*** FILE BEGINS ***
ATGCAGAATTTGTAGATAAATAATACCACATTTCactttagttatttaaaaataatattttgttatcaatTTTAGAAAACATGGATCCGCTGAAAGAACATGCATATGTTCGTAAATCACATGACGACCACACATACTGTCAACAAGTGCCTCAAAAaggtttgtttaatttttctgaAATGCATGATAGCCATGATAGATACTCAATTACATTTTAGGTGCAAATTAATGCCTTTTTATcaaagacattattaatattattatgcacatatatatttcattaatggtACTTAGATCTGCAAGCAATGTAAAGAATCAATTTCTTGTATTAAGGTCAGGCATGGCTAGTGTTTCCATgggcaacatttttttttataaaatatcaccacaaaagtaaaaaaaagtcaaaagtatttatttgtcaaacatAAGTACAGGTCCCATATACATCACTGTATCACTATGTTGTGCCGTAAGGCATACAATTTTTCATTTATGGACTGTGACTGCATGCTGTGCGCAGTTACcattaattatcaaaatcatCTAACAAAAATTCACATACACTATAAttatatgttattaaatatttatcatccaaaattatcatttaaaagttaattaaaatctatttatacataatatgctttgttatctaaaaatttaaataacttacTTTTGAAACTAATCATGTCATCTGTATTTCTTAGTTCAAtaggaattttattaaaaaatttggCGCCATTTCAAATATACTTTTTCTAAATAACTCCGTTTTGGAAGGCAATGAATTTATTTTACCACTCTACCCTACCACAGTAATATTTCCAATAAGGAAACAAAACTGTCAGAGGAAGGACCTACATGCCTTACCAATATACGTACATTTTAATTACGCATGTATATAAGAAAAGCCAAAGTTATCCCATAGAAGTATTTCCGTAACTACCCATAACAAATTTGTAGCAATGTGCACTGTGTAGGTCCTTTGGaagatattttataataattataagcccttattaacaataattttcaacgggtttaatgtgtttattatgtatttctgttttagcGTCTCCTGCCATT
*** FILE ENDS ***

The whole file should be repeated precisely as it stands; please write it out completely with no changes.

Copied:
ATGCAGAATTTGTAGATAAATAATACCACATTTCactttagttatttaaaaataatattttgttatcaatTTTAGAAAACATGGATCCGCTGAAAGAACATGCATATGTTCGTAAATCACATGACGACCACACATACTGTCAACAAGTGCCTCAAAAaggtttgtttaatttttctgaAATGCATGATAGCCATGATAGATACTCAATTACATTTTAGGTGCAAATTAATGCCTTTTTATcaaagacattattaatattattatgcacatatatatttcattaatggtACTTAGATCTGCAAGCAATGTAAAGAATCAATTTCTTGTATTAAGGTCAGGCATGGCTAGTGTTTCCATgggcaacatttttttttataaaatatcaccacaaaagtaaaaaaaagtcaaaagtatttatttgtcaaacatAAGTACAGGTCCCATATACATCACTGTATCACTATGTTGTGCCGTAAGGCATACAATTTTTCATTTATGGACTGTGACTGCATGCTGTGCGCAGTTACcattaattatcaaaatcatCTAACAAAAATTCACATACACTATAAttatatgttattaaatatttatcatccaaaattatcatttaaaagttaattaaaatctatttatacataatatgctttgttatctaaaaatttaaataacttacTTTTGAAACTAATCATGTCATCTGTATTTCTTAGTTCAAtaggaattttattaaaaaatttggCGCCATTTCAAATATACTTTTTCTAAATAACTCCGTTTTGGAAGGCAATGAATTTATTTTACCACTCTACCCTACCACAGTAATATTTCCAATAAGGAAACAAAACTGTCAGAGGAAGGACCTACATGCCTTACCAATATACGTACATTTTAATTACGCATGTATATAAGAAAAGCCAAAGTTATCCCATAGAAGTATTTCCGTAACTACCCATAACAAATTTGTAGCAATGTGCACTGTGTAGGTCCTTTGGaagatattttataataattataagcccttattaacaataattttcaacgggtttaatgtgtttattatgtatttctgttttagcGTCTCCTGCCATT